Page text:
Invasive zebra mussels, scourge of Great Lakes, reach Texas

By Bill Hanna

Just a few feet from shore, a large rock is covered with them. A quick scan of the shoreline turns up many more.

This invasive species, an import from Eastern Europe, has long been spreading across the United States. The Great Lakes have been dealing with it for years, and now it has reached Texas.

So far, it has been found only in Lake Texoma and Sister Grove Creek, a tributary that the North Texas Municipal Water District uses to send water from Texoma downstream to Lake Lavon.

“The best way to avoid introduction is to prevent it from ever getting there in the first place – of course, the consequences once it gets established are pretty great,” said Robert McMahon, a professor emeritus in the University of Texas at Arlington department of biology who has studied zebra mussels since 1990.

The fear is the resilient mollusks and their larvae will be washed downstream into Lake Lavon, where they could spread throughout the Trinity River basin, creating havoc with pipelines and intake valves and threatening native species.

While scientists have tried to kill them off in Sister Grove Creek, the North Texas water district has stopped pumping for the past 18 months from Lake Texoma. Biologists have been successful in killing off most of them.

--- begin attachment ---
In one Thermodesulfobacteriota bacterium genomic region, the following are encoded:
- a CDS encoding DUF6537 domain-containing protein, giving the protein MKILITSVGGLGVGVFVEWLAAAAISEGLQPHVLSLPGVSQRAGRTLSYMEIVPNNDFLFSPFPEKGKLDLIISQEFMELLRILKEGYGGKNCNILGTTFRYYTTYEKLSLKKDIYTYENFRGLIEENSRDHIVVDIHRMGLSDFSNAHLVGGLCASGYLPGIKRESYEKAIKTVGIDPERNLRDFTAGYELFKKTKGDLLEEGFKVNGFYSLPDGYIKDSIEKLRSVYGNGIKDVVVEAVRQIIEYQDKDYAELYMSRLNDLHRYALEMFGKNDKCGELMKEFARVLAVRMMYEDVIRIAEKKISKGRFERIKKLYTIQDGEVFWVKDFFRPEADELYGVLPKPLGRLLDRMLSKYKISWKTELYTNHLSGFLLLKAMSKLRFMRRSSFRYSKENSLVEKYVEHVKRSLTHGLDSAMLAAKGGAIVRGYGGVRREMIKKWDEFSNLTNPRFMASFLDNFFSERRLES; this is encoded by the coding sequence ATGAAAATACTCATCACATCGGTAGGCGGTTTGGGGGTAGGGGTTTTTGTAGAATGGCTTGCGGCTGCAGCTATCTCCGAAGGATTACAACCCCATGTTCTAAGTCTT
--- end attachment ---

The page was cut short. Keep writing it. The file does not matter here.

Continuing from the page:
What makes the task more daunting is that there is another, perhaps more likely way for zebra mussels to spread: via boats that are hauled from infested lakes. That is what is thought to have happened at Lake Texoma.

“My feeling is it’s inevitable we’re going to see them here,” said David Marshall, engineering services director of the Tarrant Regional Water District. “The only question is, will it be in two years or 10 years?”

Scientists can’t say for sure what will happen if they get established in Texas, but the evidence in other states isn’t pretty. Zebra mussels have changed the ecosystems of lakes and ruined beaches for swimmers by depositing razor-sharp shells along the shoreline.

For those who maintain reservoirs, such as the U.S. Army of Corps of Engineers and the Tarrant Regional Water District, there is concern that they could choke intake valves and screens. That could force agencies to spend untold dollars retrofitting old systems with copper screens, creating regular scraping programs and pumping higher doses of chlorine through pipelines to prevent clogging by the mussels.

“It is a difficult challenge because they are so resilient,” said Randy Cephus of the Corps of Engineers’ Fort Worth District. “That’s why preventive measures are so vitally important. Once they get a toehold, they can multiply very rapidly. They’re very hard to get rid of.”